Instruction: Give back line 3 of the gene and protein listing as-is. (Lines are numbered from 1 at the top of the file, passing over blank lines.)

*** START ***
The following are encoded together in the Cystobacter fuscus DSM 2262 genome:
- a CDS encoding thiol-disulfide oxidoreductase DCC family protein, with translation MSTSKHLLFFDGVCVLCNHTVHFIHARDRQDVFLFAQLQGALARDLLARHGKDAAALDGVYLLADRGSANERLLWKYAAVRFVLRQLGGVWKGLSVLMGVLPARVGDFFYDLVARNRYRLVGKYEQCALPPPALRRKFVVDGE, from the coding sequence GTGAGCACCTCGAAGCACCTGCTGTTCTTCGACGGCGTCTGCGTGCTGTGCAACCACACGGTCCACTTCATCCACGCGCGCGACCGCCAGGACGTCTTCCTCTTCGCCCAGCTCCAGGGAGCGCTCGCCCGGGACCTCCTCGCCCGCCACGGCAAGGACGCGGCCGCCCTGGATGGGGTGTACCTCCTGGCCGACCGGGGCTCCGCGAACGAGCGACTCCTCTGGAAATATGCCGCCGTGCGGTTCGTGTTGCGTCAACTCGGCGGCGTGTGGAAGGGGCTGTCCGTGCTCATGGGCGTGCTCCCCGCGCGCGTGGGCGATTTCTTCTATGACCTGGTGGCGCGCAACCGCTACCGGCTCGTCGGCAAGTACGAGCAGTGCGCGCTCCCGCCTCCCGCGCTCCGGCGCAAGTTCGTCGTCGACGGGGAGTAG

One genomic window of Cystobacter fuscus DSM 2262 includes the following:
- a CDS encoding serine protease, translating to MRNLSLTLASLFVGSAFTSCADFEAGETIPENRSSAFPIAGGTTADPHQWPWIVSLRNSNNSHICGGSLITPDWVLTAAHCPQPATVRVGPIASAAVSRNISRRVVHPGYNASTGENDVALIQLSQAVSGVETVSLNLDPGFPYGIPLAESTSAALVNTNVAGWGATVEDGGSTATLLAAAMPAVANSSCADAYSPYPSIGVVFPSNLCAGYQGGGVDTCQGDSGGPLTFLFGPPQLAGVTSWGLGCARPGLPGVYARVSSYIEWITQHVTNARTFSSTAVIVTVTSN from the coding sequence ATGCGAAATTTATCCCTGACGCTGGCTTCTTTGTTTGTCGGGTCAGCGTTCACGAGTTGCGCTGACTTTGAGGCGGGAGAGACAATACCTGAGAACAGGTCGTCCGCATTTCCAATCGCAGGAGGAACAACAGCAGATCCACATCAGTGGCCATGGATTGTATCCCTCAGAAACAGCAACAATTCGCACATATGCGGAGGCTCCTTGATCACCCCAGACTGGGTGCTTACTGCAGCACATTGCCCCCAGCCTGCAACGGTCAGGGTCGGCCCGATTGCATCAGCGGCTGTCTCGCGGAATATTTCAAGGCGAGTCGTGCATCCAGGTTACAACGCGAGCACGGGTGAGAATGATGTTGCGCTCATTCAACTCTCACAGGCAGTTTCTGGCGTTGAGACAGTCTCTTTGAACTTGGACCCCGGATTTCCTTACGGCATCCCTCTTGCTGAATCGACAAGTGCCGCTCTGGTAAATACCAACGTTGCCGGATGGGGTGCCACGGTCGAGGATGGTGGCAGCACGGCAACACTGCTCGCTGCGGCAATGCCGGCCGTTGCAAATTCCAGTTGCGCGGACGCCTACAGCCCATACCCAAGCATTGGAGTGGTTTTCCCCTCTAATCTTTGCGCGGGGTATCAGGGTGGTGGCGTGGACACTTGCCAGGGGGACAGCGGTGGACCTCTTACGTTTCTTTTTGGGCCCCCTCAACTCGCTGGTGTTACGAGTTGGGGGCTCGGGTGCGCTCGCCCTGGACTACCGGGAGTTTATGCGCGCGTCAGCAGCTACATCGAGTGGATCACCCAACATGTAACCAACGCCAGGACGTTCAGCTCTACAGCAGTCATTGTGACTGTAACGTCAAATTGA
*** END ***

One genomic window of Cystobacter fuscus DSM 2262 includes the following: